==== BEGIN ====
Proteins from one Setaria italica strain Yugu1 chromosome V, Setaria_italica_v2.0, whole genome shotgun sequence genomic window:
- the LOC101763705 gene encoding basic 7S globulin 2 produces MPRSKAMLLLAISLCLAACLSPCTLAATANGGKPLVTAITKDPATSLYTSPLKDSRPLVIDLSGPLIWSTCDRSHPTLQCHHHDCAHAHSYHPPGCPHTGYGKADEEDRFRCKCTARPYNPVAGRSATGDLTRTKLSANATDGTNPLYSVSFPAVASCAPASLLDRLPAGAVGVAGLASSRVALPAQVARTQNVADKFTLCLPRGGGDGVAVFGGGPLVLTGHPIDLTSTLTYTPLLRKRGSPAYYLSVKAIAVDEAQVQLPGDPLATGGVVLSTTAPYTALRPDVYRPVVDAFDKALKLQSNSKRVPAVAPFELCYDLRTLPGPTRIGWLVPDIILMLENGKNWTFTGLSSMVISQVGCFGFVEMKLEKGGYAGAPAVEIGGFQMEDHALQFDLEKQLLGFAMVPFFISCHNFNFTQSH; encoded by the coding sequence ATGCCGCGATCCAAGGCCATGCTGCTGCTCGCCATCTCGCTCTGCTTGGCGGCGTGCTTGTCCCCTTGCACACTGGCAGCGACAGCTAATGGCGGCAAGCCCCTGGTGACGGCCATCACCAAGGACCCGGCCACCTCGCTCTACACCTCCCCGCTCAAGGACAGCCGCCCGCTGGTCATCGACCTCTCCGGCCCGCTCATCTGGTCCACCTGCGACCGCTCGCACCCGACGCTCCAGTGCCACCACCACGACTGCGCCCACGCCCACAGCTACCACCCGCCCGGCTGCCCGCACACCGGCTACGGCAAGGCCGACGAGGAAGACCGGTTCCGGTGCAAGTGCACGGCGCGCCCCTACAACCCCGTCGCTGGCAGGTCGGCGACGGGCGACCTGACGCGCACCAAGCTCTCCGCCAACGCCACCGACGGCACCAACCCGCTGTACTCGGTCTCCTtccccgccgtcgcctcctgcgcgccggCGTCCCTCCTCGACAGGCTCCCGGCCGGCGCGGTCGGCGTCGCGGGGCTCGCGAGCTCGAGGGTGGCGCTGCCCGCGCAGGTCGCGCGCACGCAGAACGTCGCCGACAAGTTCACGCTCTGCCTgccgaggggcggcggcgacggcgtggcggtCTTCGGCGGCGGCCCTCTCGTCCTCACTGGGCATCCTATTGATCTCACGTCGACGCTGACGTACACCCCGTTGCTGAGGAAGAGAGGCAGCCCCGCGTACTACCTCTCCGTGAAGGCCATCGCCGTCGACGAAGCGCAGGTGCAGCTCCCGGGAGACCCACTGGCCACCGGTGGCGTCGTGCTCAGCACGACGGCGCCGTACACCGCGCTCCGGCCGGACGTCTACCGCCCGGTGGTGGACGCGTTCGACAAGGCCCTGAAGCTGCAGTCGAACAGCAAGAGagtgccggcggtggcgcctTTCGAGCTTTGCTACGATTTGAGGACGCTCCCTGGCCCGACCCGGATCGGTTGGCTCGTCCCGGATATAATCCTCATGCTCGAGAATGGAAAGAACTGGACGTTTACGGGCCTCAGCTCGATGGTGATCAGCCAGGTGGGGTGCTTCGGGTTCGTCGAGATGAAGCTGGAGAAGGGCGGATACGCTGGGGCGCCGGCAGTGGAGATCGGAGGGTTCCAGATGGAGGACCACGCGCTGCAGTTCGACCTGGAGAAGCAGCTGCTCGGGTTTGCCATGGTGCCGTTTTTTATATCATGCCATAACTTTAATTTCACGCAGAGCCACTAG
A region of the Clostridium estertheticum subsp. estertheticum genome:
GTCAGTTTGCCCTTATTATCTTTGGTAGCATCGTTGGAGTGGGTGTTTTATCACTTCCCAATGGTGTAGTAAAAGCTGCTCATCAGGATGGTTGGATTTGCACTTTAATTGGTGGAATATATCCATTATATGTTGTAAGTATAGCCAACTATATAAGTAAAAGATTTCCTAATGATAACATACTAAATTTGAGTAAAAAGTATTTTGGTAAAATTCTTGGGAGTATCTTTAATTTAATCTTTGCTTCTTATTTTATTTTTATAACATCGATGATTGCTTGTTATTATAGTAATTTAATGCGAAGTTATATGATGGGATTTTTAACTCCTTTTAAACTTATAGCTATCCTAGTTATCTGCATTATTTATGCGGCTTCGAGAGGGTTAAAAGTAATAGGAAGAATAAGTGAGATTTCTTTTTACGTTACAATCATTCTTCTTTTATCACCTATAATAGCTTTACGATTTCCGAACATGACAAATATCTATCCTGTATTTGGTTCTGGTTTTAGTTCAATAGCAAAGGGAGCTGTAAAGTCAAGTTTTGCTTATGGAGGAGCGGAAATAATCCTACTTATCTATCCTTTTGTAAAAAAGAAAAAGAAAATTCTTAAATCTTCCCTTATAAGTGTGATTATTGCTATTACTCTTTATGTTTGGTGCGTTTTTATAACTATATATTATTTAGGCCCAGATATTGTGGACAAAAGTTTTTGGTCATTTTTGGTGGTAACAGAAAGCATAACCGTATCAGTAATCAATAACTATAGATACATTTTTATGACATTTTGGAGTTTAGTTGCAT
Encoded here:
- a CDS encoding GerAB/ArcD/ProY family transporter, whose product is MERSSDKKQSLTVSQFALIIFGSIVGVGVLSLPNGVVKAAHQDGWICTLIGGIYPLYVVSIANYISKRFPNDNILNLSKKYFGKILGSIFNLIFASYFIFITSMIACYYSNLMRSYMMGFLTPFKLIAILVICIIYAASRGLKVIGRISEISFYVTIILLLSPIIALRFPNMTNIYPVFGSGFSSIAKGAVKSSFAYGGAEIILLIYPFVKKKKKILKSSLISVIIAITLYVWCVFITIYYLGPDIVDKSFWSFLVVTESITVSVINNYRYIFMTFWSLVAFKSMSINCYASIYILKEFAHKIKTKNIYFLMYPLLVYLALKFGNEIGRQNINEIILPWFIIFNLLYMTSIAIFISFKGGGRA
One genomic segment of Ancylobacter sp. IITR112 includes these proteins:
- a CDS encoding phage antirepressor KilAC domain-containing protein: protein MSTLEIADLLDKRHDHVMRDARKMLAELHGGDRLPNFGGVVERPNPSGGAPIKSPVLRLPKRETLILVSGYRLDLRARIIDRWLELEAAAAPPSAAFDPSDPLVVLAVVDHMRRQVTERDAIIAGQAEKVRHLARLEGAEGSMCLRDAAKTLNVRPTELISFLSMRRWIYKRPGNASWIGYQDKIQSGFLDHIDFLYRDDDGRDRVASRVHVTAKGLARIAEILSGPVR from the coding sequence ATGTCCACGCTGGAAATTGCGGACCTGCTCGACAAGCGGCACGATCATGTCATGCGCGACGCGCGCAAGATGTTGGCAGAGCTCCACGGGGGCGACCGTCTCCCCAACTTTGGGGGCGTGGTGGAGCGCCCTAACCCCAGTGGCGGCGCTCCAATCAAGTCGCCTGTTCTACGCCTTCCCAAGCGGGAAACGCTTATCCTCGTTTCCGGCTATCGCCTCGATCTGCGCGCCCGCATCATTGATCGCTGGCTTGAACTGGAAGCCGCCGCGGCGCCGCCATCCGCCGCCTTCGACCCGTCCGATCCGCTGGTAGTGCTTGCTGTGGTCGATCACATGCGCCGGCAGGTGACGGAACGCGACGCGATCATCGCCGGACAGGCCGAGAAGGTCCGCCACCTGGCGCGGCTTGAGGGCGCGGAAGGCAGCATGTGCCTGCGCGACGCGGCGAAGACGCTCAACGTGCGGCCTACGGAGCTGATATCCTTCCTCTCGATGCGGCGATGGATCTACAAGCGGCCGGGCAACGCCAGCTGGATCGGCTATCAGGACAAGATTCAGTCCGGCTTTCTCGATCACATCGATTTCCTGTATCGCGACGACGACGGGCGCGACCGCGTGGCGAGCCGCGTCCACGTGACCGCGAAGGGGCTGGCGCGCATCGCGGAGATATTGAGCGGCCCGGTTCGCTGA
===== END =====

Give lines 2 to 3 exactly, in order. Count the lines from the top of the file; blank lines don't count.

- the LOC101763705 gene encoding basic 7S globulin 2 produces MPRSKAMLLLAISLCLAACLSPCTLAATANGGKPLVTAITKDPATSLYTSPLKDSRPLVIDLSGPLIWSTCDRSHPTLQCHHHDCAHAHSYHPPGCPHTGYGKADEEDRFRCKCTARPYNPVAGRSATGDLTRTKLSANATDGTNPLYSVSFPAVASCAPASLLDRLPAGAVGVAGLASSRVALPAQVARTQNVADKFTLCLPRGGGDGVAVFGGGPLVLTGHPIDLTSTLTYTPLLRKRGSPAYYLSVKAIAVDEAQVQLPGDPLATGGVVLSTTAPYTALRPDVYRPVVDAFDKALKLQSNSKRVPAVAPFELCYDLRTLPGPTRIGWLVPDIILMLENGKNWTFTGLSSMVISQVGCFGFVEMKLEKGGYAGAPAVEIGGFQMEDHALQFDLEKQLLGFAMVPFFISCHNFNFTQSH; encoded by the coding sequence ATGCCGCGATCCAAGGCCATGCTGCTGCTCGCCATCTCGCTCTGCTTGGCGGCGTGCTTGTCCCCTTGCACACTGGCAGCGACAGCTAATGGCGGCAAGCCCCTGGTGACGGCCATCACCAAGGACCCGGCCACCTCGCTCTACACCTCCCCGCTCAAGGACAGCCGCCCGCTGGTCATCGACCTCTCCGGCCCGCTCATCTGGTCCACCTGCGACCGCTCGCACCCGACGCTCCAGTGCCACCACCACGACTGCGCCCACGCCCACAGCTACCACCCGCCCGGCTGCCCGCACACCGGCTACGGCAAGGCCGACGAGGAAGACCGGTTCCGGTGCAAGTGCACGGCGCGCCCCTACAACCCCGTCGCTGGCAGGTCGGCGACGGGCGACCTGACGCGCACCAAGCTCTCCGCCAACGCCACCGACGGCACCAACCCGCTGTACTCGGTCTCCTtccccgccgtcgcctcctgcgcgccggCGTCCCTCCTCGACAGGCTCCCGGCCGGCGCGGTCGGCGTCGCGGGGCTCGCGAGCTCGAGGGTGGCGCTGCCCGCGCAGGTCGCGCGCACGCAGAACGTCGCCGACAAGTTCACGCTCTGCCTgccgaggggcggcggcgacggcgtggcggtCTTCGGCGGCGGCCCTCTCGTCCTCACTGGGCATCCTATTGATCTCACGTCGACGCTGACGTACACCCCGTTGCTGAGGAAGAGAGGCAGCCCCGCGTACTACCTCTCCGTGAAGGCCATCGCCGTCGACGAAGCGCAGGTGCAGCTCCCGGGAGACCCACTGGCCACCGGTGGCGTCGTGCTCAGCACGACGGCGCCGTACACCGCGCTCCGGCCGGACGTCTACCGCCCGGTGGTGGACGCGTTCGACAAGGCCCTGAAGCTGCAGTCGAACAGCAAGAGagtgccggcggtggcgcctTTCGAGCTTTGCTACGATTTGAGGACGCTCCCTGGCCCGACCCGGATCGGTTGGCTCGTCCCGGATATAATCCTCATGCTCGAGAATGGAAAGAACTGGACGTTTACGGGCCTCAGCTCGATGGTGATCAGCCAGGTGGGGTGCTTCGGGTTCGTCGAGATGAAGCTGGAGAAGGGCGGATACGCTGGGGCGCCGGCAGTGGAGATCGGAGGGTTCCAGATGGAGGACCACGCGCTGCAGTTCGACCTGGAGAAGCAGCTGCTCGGGTTTGCCATGGTGCCGTTTTTTATATCATGCCATAACTTTAATTTCACGCAGAGCCACTAG
A region of the Clostridium estertheticum subsp. estertheticum genome: